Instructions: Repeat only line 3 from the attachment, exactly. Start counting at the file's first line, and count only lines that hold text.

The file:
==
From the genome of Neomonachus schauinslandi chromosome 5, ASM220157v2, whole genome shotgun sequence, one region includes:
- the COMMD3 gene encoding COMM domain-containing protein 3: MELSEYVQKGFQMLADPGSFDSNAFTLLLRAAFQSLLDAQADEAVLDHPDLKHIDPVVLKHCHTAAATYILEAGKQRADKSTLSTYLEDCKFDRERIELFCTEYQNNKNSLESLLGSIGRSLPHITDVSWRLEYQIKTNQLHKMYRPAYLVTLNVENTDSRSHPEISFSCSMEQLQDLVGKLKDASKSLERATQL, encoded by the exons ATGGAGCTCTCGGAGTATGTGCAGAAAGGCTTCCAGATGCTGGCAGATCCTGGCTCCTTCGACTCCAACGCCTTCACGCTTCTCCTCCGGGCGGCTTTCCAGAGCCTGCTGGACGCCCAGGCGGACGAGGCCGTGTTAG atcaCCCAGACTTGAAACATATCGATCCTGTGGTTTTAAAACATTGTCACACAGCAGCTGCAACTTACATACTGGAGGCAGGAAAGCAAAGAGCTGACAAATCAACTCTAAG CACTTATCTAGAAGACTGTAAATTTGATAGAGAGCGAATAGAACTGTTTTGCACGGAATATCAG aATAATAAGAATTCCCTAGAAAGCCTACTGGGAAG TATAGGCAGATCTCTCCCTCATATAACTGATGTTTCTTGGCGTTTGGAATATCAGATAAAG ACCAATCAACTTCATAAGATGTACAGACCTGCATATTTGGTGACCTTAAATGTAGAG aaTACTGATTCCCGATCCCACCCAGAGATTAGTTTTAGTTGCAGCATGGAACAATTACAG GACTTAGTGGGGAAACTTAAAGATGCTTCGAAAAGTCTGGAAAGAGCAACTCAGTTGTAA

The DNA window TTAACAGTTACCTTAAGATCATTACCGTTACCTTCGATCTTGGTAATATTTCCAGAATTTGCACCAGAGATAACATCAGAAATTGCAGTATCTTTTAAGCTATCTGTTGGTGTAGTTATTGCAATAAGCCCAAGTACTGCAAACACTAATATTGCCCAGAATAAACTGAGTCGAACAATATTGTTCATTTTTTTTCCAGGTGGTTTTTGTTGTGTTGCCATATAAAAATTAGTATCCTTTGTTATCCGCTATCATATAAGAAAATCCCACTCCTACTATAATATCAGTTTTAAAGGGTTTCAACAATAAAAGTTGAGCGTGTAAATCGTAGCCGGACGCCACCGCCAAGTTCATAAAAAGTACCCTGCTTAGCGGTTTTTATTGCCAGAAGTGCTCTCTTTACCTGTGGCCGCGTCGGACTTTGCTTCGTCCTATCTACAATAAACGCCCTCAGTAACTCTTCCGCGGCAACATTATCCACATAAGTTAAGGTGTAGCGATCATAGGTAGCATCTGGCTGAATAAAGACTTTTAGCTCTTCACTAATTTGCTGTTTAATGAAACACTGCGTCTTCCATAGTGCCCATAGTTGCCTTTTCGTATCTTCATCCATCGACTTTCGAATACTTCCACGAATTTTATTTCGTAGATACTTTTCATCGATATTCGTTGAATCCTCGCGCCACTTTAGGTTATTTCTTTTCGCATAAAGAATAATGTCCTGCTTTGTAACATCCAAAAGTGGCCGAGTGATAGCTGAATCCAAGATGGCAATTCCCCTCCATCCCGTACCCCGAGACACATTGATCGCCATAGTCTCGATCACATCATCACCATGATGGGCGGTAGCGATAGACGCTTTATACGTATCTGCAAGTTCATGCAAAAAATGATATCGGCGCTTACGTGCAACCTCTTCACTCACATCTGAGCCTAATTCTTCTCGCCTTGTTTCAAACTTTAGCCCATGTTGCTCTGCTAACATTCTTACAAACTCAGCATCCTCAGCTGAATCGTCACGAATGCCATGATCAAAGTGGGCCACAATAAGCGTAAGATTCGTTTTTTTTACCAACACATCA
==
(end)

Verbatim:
The DNA window TTAACAGTTACCTTAAGATCATTACCGTTACCTTCGATCTTGGTAATATTTCCAGAATTTGCACCAGAGATAACATCAGAAATTGCAGTATCTTTTAAGCTATCTGTTGGTGTAGTTATTGCAATAAGCCCAAGTACTGCAAACACTAATATTGCCCAGAATAAACTGAGTCGAACAATATTGTTCATTTTTTTTCCAGGTGGTTTTTGTTGTGTTGCCATATAAAAATTAGTATCCTTTGTTATCCGCTATCATATAAGAAAATCCCACTCCTACTATAATATCAGTTTTAAAGGGTTTCAACAATAAAAGTTGAGCGTGTAAATCGTAGCCGGACGCCACCGCCAAGTTCATAAAAAGTACCCTGCTTAGCGGTTTTTATTGCCAGAAGTGCTCTCTTTACCTGTGGCCGCGTCGGACTTTGCTTCGTCCTATCTACAATAAACGCCCTCAGTAACTCTTCCGCGGCAACATTATCCACATAAGTTAAGGTGTAGCGATCATAGGTAGCATCTGGCTGAATAAAGACTTTTAGCTCTTCACTAATTTGCTGTTTAATGAAACACTGCGTCTTCCATAGTGCCCATAGTTGCCTTTTCGTATCTTCATCCATCGACTTTCGAATACTTCCACGAATTTTATTTCGTAGATACTTTTCATCGATATTCGTTGAATCCTCGCGCCACTTTAGGTTATTTCTTTTCGCATAAAGAATAATGTCCTGCTTTGTAACATCCAAAAGTGGCCGAGTGATAGCTGAATCCAAGATGGCAATTCCCCTCCATCCCGTACCCCGAGACACATTGATCGCCATAGTCTCGATCACATCATCACCATGATGGGCGGTAGCGATAGACGCTTTATACGTATCTGCAAGTTCATGCAAAAAATGATATCGGCGCTTACGTGCAACCTCTTCACTCACATCTGAGCCTAATTCTTCTCGCCTTGTTTCAAACTTTAGCCCATGTTGCTCTGCTAACATTCTTACAAACTCAGCATCCTCAGCTGAATCGTCACGAATGCCATGATCAAAGTGGGCCACAATAAGCGTAAGATTCGTTTTTTTTACCAACACATCA